The Denver Broncos team that will tackle the 2016-2017 season already looks a whole lot different than the troupe that won Super Bowl 50. Holes at the safety position and defensive and offensive lines—along with Peyton Manning’s retirement and Brock Osweiler’s free agency departure—opened up the team for some pretty significant changes. Here’s how executive vice president John Elway and head coach Gary Kubiak filled those needs this past draft weekend.
Paxton Lynch, Round 1, Pick 26
6’ 7”, 245 lbs.
Quarterback, University of Memphis
San Antonio, TX
Mark Sanchez is still the presumptive 2016 starter—the team might still add one more veteran QB—but Lynch’s large physique is almost identical to the departed Osweiler’s. Even so, he’s raw and will need extensive schooling in the pro game before he’s ready to lead. Regardless of whether he plays next year, Lynch’s four-year, $9.4 million contract gives the Broncos a little breathing room to negotiate more long-term relationships with fan favorites such as linebacker Von Miller, wide receiver Emmanuel Sanders and linebacker Brandon Marshall.
- 66.8 percent completion record in 2015, threw for 3,776 yards (8.5 yards per throw)
- Rushed for 239 yards on 87 attempts as a senior
- Threw for 59 career TDs at Memphis (28 last season)
Adam Gotsis, Round 2, Pick 63
6’ 4”, 287 lbs.
Defensive Tackle, Georgia Tech
Gotsis is coming off of a torn ACL suffered last October but is projected to develop quickly thanks to his athleticism and strength. It will be primarily up to Broncos’ defensive line coach Bill Kollar to “coach him up” to NFL-level productivity.
- 27.5 career tackles for loss, 12.5 sacks
- Eight years of Australian football, 4 years at Georgia Tech (3 years starting)
- 31 tackles, 3 sacks in 2015
- 4.9 40-yard dash
Justin Simmons, Round 3, Pick 98
6’ 2”, 202 lbs.
Safety, Boston College
A torn meniscus in ended his season last November, but Simmons should be healthy for the coming year. A combine analysis lists a lanky frame as a weakness, but Simmons is a playmaker with excellent route vision and cornerback experience to handle man coverage against tight ends and bigger slot receivers. Some draft analysts think he could be a steal.
- Five interceptions last season, four forced fumbles
- Finished the 2016 combine among the top defensive backs (20 yard shuttle, 60 yard shuttle)
- Best 40-inch vertical leap at the 2016 combine
Devontae Booker, Round 4, Pick 136
5’ 11”, 219 lbs
Running Back, University of Utah
Booker should get plenty of chances to contribute to what’s expected to be a run-heavy Broncos offense. Decisive and fast, he can also catch passes and return kickoffs. He’ll have to fight for touches against Ronnie Hillman and C.J. Anderson, but it wouldn’t surprise us if he became the team’s number-one back at some point.
- Almost 2,800 rushing yards and over 600 receiving yards in two seasons
- 1,261 yards in 10 games last season, rushed for 1,512 yards in 2014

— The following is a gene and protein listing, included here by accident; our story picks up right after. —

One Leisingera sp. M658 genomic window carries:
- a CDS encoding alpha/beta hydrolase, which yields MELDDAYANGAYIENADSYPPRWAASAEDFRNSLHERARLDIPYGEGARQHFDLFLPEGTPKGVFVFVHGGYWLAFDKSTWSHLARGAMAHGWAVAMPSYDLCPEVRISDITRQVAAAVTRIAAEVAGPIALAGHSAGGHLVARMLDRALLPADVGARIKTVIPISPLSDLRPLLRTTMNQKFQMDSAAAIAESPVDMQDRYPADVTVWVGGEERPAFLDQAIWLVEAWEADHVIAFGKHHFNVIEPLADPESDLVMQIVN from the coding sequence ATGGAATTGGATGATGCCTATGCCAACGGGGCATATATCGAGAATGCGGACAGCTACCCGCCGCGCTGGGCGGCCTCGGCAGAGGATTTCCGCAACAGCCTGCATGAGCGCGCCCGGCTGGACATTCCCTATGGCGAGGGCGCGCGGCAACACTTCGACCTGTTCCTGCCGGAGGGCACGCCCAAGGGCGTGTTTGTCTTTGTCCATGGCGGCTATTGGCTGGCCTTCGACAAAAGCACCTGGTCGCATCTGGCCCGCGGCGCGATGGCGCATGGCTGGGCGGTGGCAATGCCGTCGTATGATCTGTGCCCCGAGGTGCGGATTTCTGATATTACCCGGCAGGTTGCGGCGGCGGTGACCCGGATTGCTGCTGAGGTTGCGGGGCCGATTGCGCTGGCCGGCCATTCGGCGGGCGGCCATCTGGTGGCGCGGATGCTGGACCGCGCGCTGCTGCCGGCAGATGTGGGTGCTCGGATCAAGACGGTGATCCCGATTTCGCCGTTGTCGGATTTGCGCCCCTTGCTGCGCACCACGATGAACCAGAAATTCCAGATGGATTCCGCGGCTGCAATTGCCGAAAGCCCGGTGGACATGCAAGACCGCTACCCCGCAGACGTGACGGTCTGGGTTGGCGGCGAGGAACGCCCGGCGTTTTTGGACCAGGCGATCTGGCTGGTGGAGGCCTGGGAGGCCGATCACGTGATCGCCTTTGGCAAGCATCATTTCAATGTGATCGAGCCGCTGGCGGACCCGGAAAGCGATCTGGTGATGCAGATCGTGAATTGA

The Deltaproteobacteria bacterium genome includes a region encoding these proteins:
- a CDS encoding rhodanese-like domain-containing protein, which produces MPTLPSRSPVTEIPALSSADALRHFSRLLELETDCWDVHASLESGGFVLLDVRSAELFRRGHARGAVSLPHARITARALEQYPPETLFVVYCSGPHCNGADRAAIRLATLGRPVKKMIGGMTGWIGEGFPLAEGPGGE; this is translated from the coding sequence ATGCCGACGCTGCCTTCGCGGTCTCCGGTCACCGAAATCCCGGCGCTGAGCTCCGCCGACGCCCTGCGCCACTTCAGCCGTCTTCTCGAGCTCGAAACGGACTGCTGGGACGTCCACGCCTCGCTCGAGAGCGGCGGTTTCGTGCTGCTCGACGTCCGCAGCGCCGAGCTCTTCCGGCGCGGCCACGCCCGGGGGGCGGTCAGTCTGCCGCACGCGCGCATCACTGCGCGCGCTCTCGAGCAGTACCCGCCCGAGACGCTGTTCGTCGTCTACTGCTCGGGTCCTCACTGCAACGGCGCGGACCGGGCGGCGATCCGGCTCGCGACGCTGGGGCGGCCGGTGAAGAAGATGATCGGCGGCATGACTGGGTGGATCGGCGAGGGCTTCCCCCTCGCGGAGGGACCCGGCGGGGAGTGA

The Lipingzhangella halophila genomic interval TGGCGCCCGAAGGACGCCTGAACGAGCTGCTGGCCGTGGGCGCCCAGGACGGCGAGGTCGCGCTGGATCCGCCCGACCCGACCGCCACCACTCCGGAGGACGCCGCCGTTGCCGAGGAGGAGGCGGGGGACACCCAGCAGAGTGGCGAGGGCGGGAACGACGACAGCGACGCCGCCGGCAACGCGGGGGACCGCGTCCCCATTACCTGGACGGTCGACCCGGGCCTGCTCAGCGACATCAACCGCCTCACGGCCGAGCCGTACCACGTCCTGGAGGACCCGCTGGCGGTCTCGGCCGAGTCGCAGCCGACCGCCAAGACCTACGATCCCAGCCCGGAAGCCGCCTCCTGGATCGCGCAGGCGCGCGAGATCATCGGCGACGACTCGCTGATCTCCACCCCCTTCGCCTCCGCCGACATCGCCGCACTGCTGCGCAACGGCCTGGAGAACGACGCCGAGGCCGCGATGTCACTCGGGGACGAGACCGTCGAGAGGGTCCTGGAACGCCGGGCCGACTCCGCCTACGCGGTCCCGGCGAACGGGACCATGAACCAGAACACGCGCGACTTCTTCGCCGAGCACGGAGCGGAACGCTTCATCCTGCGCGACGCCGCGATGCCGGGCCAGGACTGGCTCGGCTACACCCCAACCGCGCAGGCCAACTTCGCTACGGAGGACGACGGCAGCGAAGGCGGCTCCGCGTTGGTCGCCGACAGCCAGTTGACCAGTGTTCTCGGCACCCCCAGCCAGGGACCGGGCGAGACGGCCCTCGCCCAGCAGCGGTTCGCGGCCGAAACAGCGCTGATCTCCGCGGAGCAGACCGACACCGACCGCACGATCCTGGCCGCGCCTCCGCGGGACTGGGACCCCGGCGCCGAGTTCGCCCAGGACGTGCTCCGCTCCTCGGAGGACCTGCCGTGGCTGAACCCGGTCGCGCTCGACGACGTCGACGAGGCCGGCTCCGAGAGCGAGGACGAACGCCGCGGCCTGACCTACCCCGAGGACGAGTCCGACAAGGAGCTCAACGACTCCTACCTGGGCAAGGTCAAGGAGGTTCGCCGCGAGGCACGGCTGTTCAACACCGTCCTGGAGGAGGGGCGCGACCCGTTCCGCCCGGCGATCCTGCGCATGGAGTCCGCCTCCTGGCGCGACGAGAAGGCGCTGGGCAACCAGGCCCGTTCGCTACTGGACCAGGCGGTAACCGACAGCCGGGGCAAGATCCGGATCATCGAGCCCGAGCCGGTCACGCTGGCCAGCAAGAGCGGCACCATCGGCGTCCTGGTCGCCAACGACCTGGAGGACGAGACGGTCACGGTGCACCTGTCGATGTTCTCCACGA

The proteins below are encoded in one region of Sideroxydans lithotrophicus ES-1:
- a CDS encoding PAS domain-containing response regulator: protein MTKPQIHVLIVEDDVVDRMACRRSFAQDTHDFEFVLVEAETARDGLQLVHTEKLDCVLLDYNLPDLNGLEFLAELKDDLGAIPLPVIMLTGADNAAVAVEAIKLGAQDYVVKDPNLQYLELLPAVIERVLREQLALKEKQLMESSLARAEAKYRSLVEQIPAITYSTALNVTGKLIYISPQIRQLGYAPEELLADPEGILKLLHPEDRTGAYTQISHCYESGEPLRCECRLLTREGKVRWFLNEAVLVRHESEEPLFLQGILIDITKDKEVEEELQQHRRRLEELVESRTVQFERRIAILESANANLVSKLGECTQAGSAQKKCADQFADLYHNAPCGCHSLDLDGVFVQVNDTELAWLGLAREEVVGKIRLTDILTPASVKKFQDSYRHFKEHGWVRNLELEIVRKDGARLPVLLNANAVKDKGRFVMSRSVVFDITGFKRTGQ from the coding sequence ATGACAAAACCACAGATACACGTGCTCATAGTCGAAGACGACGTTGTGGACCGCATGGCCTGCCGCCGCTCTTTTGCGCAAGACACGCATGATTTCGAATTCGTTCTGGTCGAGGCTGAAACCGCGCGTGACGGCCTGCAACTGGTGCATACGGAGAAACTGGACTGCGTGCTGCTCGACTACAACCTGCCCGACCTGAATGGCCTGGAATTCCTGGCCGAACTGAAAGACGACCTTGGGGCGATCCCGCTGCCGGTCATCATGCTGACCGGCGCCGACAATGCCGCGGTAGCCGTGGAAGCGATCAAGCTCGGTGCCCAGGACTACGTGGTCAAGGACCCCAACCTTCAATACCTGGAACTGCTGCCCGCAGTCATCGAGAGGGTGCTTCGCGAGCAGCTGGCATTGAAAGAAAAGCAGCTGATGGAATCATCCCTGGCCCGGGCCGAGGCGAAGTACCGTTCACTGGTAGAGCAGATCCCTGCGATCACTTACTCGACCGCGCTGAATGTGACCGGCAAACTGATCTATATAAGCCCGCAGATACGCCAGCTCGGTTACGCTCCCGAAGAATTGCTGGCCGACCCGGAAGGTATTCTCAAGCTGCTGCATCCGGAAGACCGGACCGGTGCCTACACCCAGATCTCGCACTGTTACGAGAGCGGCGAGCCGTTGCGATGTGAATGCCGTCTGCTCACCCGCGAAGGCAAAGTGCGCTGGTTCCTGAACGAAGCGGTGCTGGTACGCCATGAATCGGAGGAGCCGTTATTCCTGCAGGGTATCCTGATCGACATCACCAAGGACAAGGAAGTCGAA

- 37 catches in 2015
Connor McGovern, Round 5, Pick 144
6’ 4”, 306 lbs
Guard, University of Missouri
McGovern started at left tackle last season with Missouri but has the type of versatility NFL line coaches covet. He’s one of the strongest lineman in this year’s draft and will help the Broncos stabilize an O-line that’s been anything but recently.
- Mizzou records: five squat reps of 690 lbs, 810-lb max squat
- Benched 225 lbs 33 times at the 2016 NFL combine (second-most)
- Three-year starter at Mizzou with both guard and tackle spot experience
Andy Janovich, Round 6, Pick 176
6′ 1″, 238 lbs
See above re the Broncos’ linchpin running game. Janovich is a good athlete with untapped potential and should be a valuable blocker in the team’s two-back sets. He’s also projected to be an impact player on special teams.
- Led Nebraska with 13 special-teams tackles in 2015
- Averages 4.3 yards per carry after contact
- 4.9 40-yard dash
Will Parks, Round 6, Pick 219
6’, 204 lbs
Safety, University of Arizona
While at Arizona, Parks mostly played down low, closer to the box. His strengths lie in zone coverage and his quick reactions to various offensive strategies. His 4.51 40-yard dash and 21 reps of 225 at the NFL combine set him apart as not only fast but strong enough to hang with almost any receiver, especially if he improves his lateral movement.
- 20.5 tackles for loss in college, led Arizona in tackles in 2015 with 76
- Four interceptions, 20 pass breakups
- 4.63 40-yard dash at 2016 campus pro timing day
Riley Dixon, Round 7, Pick 228
6’ 4”, 221 lbs.
Part of having a ball-control offense (and a dominant D) is finding a punter who can create field position advantages with both booming and well-placed kicks. With three punters now on the roster—along with veterans Will Johnson and Britton Colquitt—the Broncos clearly want some competition at the position.
- 3rd in school history with a 46.62 yards-per-punt career average
- 28-of-65 punts inside opponents’ 20 yard lines in 2015
- 18 punts traveled 50+ yards in 2015